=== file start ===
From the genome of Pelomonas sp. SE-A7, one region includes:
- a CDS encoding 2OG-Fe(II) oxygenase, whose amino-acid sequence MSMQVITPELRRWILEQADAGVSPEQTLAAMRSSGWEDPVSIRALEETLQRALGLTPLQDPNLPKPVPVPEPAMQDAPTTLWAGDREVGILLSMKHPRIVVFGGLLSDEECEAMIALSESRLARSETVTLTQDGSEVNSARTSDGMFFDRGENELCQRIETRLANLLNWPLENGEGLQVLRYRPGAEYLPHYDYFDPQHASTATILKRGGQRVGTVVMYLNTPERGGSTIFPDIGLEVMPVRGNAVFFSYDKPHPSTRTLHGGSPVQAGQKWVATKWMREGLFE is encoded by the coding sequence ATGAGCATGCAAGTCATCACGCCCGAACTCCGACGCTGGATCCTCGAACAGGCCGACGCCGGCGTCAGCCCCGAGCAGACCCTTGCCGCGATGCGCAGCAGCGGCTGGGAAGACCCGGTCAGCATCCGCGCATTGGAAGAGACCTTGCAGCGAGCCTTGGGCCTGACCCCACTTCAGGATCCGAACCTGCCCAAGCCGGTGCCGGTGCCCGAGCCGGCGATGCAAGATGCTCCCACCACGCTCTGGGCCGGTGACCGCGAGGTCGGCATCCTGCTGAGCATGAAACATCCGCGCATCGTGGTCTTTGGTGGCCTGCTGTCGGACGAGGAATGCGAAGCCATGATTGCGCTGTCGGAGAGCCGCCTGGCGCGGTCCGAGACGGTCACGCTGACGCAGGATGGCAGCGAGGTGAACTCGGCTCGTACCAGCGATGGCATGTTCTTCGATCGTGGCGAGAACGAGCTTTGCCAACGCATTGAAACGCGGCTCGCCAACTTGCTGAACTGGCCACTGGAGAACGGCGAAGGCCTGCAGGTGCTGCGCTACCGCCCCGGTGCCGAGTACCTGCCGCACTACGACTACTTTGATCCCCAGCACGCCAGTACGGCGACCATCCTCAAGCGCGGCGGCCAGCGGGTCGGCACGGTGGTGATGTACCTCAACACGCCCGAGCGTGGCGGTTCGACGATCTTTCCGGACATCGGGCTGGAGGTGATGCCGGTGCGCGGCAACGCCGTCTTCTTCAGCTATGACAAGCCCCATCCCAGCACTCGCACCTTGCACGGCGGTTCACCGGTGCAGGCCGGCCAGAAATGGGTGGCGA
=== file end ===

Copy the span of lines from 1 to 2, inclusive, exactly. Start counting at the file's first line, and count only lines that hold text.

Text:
From the genome of Pelomonas sp. SE-A7, one region includes:
- a CDS encoding 2OG-Fe(II) oxygenase, whose amino-acid sequence MSMQVITPELRRWILEQADAGVSPEQTLAAMRSSGWEDPVSIRALEETLQRALGLTPLQDPNLPKPVPVPEPAMQDAPTTLWAGDREVGILLSMKHPRIVVFGGLLSDEECEAMIALSESRLARSETVTLTQDGSEVNSARTSDGMFFDRGENELCQRIETRLANLLNWPLENGEGLQVLRYRPGAEYLPHYDYFDPQHASTATILKRGGQRVGTVVMYLNTPERGGSTIFPDIGLEVMPVRGNAVFFSYDKPHPSTRTLHGGSPVQAGQKWVATKWMREGLFE is encoded by the coding sequence ATGAGCATGCAAGTCATCACGCCCGAACTCCGACGCTGGATCCTCGAACAGGCCGACGCCGGCGTCAGCCCCGAGCAGACCCTTGCCGCGATGCGCAGCAGCGGCTGGGAAGACCCGGTCAGCATCCGCGCATTGGAAGAGACCTTGCAGCGAGCCTTGGGCCTGACCCCACTTCAGGATCCGAACCTGCCCAAGCCGGTGCCGGTGCCCGAGCCGGCGATGCAAGATGCTCCCACCACGCTCTGGGCCGGTGACCGCGAGGTCGGCATCCTGCTGAGCATGAAACATCCGCGCATCGTGGTCTTTGGTGGCCTGCTGTCGGACGAGGAATGCGAAGCCATGATTGCGCTGTCGGAGAGCCGCCTGGCGCGGTCCGAGACGGTCACGCTGACGCAGGATGGCAGCGAGGTGAACTCGGCTCGTACCAGCGATGGCATGTTCTTCGATCGTGGCGAGAACGAGCTTTGCCAACGCATTGAAACGCGGCTCGCCAACTTGCTGAACTGGCCACTGGAGAACGGCGAAGGCCTGCAGGTGCTGCGCTACCGCCCCGGTGCCGAGTACCTGCCGCACTACGACTACTTTGATCCCCAGCACGCCAGTACGGCGACCATCCTCAAGCGCGGCGGCCAGCGGGTCGGCACGGTGGTGATGTACCTCAACACGCCCGAGCGTGGCGGTTCGACGATCTTTCCGGACATCGGGCTGGAGGTGATGCCGGTGCGCGGCAACGCCGTCTTCTTCAGCTATGACAAGCCCCATCCCAGCACTCGCACCTTGCACGGCGGTTCACCGGTGCAGGCCGGCCAGAAATGGGTGGCGA